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Should You Try Laser Treatments for Toenail Fungus?

By Michele Blacksberg RN HERWriter
 
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Should You Try Laser Treatments for Toenail Fungus? 4 5 3
thinking about laser treament for your toenail fungus?
Bill Swiger/PhotoSpin

Toenail fungus is a pretty dreaded condition that is unsightly and takes a long time to go away. Approximately 12 percent of Americans get nail fungus, according to the American Academy of Dermatology. (1)

Onychomycosis is the medical name for nail fungus. It causes the nails to become thickened, flakey and discolored.

There are a variety of over-the-counter or alternative therapies intended to rid one of nail fungus but in severe cases oral medications may be used.

The problem with oral medications is that they increase the risk of liver or heart problems as well as potentially causing various other side effects including GI problems, hair loss or muscle weakness. (4)

How lasers work to reduce nail fungus is not entirely understood. It is believed by some that the laser actually kills the fungus while others think the laser simply inhibits fungal growth, allowing the body’s natural immune system to fight the infection.

According to the Washington Post, PinPointe USA Inc. was the first to received FDA authorization in October 2010. The FDA cleared a second company, GenesisPlus, in April 2011. A few more companies have also received FDA approval for their laser devices.

Lasers had been used “off label” for the treatment of toenail fungus for years under the umbrella of treatment use for other dermatology conditions.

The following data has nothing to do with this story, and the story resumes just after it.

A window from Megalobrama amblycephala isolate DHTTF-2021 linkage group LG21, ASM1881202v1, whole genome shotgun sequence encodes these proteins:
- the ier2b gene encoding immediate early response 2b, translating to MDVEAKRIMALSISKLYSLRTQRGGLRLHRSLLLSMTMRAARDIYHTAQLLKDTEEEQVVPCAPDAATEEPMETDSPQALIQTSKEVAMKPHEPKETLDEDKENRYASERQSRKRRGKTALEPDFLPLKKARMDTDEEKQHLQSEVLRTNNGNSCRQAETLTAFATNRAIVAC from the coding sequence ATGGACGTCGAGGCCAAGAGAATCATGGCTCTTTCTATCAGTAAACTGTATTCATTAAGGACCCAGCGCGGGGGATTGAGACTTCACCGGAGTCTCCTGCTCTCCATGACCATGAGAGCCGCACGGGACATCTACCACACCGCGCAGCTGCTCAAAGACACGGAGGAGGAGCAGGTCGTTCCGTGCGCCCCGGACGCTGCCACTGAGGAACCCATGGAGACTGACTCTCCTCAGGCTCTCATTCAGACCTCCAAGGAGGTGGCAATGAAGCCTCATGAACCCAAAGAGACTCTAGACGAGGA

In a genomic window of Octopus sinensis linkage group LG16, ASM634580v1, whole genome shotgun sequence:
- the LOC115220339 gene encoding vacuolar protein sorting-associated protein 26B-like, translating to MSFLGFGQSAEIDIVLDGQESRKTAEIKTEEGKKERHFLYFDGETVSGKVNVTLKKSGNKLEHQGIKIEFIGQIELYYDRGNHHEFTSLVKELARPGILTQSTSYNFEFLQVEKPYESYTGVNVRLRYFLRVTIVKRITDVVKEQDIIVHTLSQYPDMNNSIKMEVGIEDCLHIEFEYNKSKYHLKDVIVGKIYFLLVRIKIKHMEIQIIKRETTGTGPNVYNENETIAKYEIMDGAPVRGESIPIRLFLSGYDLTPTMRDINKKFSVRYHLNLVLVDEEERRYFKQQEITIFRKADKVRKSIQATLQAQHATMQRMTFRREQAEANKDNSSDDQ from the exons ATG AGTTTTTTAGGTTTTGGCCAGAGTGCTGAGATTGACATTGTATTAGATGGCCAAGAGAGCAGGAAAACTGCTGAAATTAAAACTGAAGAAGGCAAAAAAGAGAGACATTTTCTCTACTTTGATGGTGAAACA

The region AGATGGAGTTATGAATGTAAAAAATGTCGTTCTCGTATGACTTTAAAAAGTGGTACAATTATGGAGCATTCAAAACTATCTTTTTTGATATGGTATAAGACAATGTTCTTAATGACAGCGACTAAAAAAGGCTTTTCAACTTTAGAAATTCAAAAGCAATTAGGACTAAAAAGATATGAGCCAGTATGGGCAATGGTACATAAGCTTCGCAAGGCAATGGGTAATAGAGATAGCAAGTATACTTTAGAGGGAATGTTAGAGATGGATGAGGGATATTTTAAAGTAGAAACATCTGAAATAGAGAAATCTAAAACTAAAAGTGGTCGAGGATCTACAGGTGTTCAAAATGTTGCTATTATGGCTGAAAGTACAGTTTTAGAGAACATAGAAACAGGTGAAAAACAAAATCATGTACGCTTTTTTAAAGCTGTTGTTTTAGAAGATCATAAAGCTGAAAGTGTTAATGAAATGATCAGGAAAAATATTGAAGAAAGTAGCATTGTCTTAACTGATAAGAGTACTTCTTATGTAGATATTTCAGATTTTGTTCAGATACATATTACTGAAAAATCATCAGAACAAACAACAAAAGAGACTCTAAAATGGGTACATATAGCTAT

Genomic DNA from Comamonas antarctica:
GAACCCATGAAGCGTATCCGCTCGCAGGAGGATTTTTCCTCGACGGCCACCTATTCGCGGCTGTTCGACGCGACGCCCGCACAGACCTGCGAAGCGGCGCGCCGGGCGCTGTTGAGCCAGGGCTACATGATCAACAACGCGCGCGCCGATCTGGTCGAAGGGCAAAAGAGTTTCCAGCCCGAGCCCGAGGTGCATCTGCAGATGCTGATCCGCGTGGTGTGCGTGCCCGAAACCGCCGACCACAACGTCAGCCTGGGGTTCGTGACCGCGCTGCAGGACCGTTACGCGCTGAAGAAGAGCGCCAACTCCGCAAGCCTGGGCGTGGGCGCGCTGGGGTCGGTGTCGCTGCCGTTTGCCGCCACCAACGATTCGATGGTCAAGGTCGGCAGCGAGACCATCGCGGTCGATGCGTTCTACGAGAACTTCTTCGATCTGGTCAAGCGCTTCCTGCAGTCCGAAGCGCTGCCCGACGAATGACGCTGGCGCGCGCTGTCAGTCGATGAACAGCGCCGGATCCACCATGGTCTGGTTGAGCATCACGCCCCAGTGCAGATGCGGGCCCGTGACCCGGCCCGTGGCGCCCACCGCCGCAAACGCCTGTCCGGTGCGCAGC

One of the biggest deterrents in receiving laser treatments for toenail fungus is the cost. The Wall Street Journal reports that treatment courses ranges in price from $750 to $1500 and is not likely to be covered by insurance. Depending on the severity of the toenail fungus one to four treatments are needed and take 30 to 45 minutes.

Few scientific studies indicate that there is solid evidence of its effectiveness. Normir published a small short-term study of 34 patients who had 26 eligible toes treated in the Journal of the American Podiatric Medicine Association, according to the Wall Street Journal.

The study took final measurements six months after laser treatment and found 65 percent showed three millimeters or more of clear new nail growth and 26 percent had at least four millimeters. (5)

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We value and respect our HERWriters' experiences, but everyone is different. Many of our writers are speaking from personal experience, and what's worked for them may not work for you. Their articles are not a substitute for medical advice, although we hope you can gain knowledge from their insight.

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